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Participants wanted for eating disorder survey

9th August 2010

Participants wanted for eating disorder survey

by Rachel

Jennifer Barnes, a doctoral student in clinical psychology at Teeside University, is looking for men and women between the ages of 18-65 who speak fluent English to participate in an online eating disorder survey.  Jennifer explains:

This study is looking for any relationship between symptoms of eating disorders, beliefs people hold about themselves, and the ways in which people protect themselves against stress. Therefore, the study will involve asking questions about people’s thoughts and feelings about eating and about the relationships in their lives, as well as questions about people’s attitudes. It is hoped that this study will further understanding of the characteristics of individuals with symptoms of an eating disorder, and this information would be useful in order to inform therapeutic practice. In addition, this study will hopefully contribute to the body of research involving men with symptoms of eating disorders. However, please note that people of any gender can take part in this study.

You do not need to have an official eating disorder diagnosis to participate.  The survey should take about 30 minutes to complete.  Participants will be entered into a drawing to win a prize of £50.  h/t Men Get Eating Disorders Too.

posted in Anorexia, Binge Eating Disorder, Bulimia, ED-NOS, Eating Disorders, Rachel | 5 Comments

22nd July 2010

Crystal Renn on skinny pics: “Don’t make me into something I’m not”

by Rachel

Plus-size model and body image darling Crystal Renn and blogger Leslie Goldman appeared on the Today show to discuss the recent airbrushing scandal of Crystal by photographer Nicholas Routzen. I found her to be extremely smart and eloquent in her response to the situation, as well as to the pervasive issues plaguing plus-size models.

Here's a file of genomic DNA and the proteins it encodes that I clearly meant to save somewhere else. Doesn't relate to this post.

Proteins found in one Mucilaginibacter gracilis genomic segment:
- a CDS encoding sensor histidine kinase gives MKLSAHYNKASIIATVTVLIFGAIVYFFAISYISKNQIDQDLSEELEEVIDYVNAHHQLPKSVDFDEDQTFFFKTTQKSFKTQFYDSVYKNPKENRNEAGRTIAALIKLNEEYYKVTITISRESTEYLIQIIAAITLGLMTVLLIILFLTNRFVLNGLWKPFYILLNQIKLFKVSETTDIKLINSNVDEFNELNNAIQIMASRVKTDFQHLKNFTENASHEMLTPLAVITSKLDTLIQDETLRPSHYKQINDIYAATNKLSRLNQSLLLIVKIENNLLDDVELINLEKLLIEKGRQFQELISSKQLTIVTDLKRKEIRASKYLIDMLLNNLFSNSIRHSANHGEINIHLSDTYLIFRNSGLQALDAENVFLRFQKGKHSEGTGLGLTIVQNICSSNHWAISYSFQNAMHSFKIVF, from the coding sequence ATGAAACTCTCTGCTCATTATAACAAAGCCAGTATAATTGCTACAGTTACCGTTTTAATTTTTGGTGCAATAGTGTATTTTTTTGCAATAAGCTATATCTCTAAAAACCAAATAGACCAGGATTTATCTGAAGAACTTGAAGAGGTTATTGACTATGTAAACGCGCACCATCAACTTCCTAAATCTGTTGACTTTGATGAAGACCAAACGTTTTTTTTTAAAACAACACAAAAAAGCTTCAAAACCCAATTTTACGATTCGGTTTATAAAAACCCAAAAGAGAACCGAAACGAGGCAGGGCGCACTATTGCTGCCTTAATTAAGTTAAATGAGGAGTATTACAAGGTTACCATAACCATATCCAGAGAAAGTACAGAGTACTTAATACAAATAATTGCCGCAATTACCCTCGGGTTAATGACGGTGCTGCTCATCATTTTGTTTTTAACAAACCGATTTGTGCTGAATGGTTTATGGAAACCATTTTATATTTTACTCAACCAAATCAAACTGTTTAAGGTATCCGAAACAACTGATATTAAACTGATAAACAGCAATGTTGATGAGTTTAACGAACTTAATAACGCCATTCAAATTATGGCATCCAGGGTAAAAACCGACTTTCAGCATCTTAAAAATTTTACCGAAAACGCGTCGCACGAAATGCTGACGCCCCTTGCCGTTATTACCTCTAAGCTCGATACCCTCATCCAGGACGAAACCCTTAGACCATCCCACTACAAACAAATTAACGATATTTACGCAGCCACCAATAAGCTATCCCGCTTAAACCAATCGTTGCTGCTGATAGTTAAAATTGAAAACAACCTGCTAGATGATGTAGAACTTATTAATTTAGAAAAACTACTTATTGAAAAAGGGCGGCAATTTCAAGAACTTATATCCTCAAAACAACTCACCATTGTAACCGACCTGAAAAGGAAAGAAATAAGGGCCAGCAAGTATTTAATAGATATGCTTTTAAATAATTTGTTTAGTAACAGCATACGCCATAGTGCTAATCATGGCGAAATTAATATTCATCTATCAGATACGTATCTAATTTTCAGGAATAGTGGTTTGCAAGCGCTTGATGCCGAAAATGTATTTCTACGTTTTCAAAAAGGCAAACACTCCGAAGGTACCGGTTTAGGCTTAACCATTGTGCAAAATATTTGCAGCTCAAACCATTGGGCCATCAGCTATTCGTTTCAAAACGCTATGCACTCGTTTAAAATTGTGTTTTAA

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Renn also earlier spoke with Glamour about her reaction to the photos, explaining:

Well, I was shocked. When I saw the pictures, I think I was silent for a good five minutes, staring with my mouth open. I don’t know what was done to those photos or who did it, but they look retouched to me. And listen, everybody retouches, but don’t make me into something I’m not.

I look like me; I look strong. But in the new pictures…well, that body doesn’t look like my body. It doesn’t. Having had an eating disorder, I know what that very thin body looks like on me, and it’s not something I find attractive. It’s not something I aspire to.

I feel completely confident in my own health because I know I don’t look like that, but even to see it in an image was really disturbing to me.

Airbrushing a model beyond recognition is unethical in more ways than one, but given Crystal’s hard-fought battle against anorexia and her public campaign to raise awareness of the disorder, this act of virtually whittling her back to those dark days is especially heinous. Even more ironically, photographer Nicholas Routzen shot and altered these images to promote his nonprofit charity Fashion for Passion, which supports arts and music programs for children. Ehem, Nicholas? It may be a little difficult to inspire a passion for the arts in children who are too obsessed with looking like the unrealistic and unattainable airbrushed images they see in magazines and the media.

Your thoughts on the whole debacle?

posted in Anorexia, Body Image, Fashion, Rachel | 15 Comments

23rd June 2010

Wednesday Weigh-In: A tide-you-over post until we can write something in more detail

by charlynn

I have a feeling I’m not the only writer for the-f-word.org that is insanely busy right now since no one has posted in over a week. On behalf of the three of us, you have our apologies. We hate it when life gets in the way of blogging just as much as you do. :)

With that in mind, here comes another roundup of links instead of a fully thought-out post, but at least it’s something new…right? Right!